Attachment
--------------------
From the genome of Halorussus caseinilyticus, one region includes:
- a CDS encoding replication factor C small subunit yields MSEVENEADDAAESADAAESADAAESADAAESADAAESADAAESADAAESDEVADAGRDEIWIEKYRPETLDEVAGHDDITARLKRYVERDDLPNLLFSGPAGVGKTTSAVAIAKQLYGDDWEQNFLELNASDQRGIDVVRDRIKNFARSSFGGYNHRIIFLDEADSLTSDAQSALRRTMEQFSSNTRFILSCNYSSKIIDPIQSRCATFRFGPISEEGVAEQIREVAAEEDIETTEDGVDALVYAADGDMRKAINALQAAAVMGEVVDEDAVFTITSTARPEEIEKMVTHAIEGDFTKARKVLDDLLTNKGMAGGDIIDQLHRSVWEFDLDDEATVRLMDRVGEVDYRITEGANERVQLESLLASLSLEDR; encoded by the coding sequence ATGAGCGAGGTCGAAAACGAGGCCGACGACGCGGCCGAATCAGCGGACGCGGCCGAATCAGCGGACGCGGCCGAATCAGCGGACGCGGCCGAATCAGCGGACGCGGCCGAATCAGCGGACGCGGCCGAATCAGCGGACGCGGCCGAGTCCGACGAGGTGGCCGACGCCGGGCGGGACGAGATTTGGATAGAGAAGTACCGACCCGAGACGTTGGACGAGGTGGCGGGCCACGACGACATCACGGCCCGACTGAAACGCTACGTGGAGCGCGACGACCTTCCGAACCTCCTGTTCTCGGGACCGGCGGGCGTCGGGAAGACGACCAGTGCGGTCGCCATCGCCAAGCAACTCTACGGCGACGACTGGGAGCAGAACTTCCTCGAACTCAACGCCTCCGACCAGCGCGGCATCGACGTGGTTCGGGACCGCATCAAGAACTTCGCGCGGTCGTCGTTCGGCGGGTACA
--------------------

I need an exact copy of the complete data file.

From the genome of Halorussus caseinilyticus, one region includes:
- a CDS encoding replication factor C small subunit yields MSEVENEADDAAESADAAESADAAESADAAESADAAESADAAESADAAESDEVADAGRDEIWIEKYRPETLDEVAGHDDITARLKRYVERDDLPNLLFSGPAGVGKTTSAVAIAKQLYGDDWEQNFLELNASDQRGIDVVRDRIKNFARSSFGGYNHRIIFLDEADSLTSDAQSALRRTMEQFSSNTRFILSCNYSSKIIDPIQSRCATFRFGPISEEGVAEQIREVAAEEDIETTEDGVDALVYAADGDMRKAINALQAAAVMGEVVDEDAVFTITSTARPEEIEKMVTHAIEGDFTKARKVLDDLLTNKGMAGGDIIDQLHRSVWEFDLDDEATVRLMDRVGEVDYRITEGANERVQLESLLASLSLEDR; encoded by the coding sequence ATGAGCGAGGTCGAAAACGAGGCCGACGACGCGGCCGAATCAGCGGACGCGGCCGAATCAGCGGACGCGGCCGAATCAGCGGACGCGGCCGAATCAGCGGACGCGGCCGAATCAGCGGACGCGGCCGAATCAGCGGACGCGGCCGAGTCCGACGAGGTGGCCGACGCCGGGCGGGACGAGATTTGGATAGAGAAGTACCGACCCGAGACGTTGGACGAGGTGGCGGGCCACGACGACATCACGGCCCGACTGAAACGCTACGTGGAGCGCGACGACCTTCCGAACCTCCTGTTCTCGGGACCGGCGGGCGTCGGGAAGACGACCAGTGCGGTCGCCATCGCCAAGCAACTCTACGGCGACGACTGGGAGCAGAACTTCCTCGAACTCAACGCCTCCGACCAGCGCGGCATCGACGTGGTTCGGGACCGCATCAAGAACTTCGCGCGGTCGTCGTTCGGCGGGTACA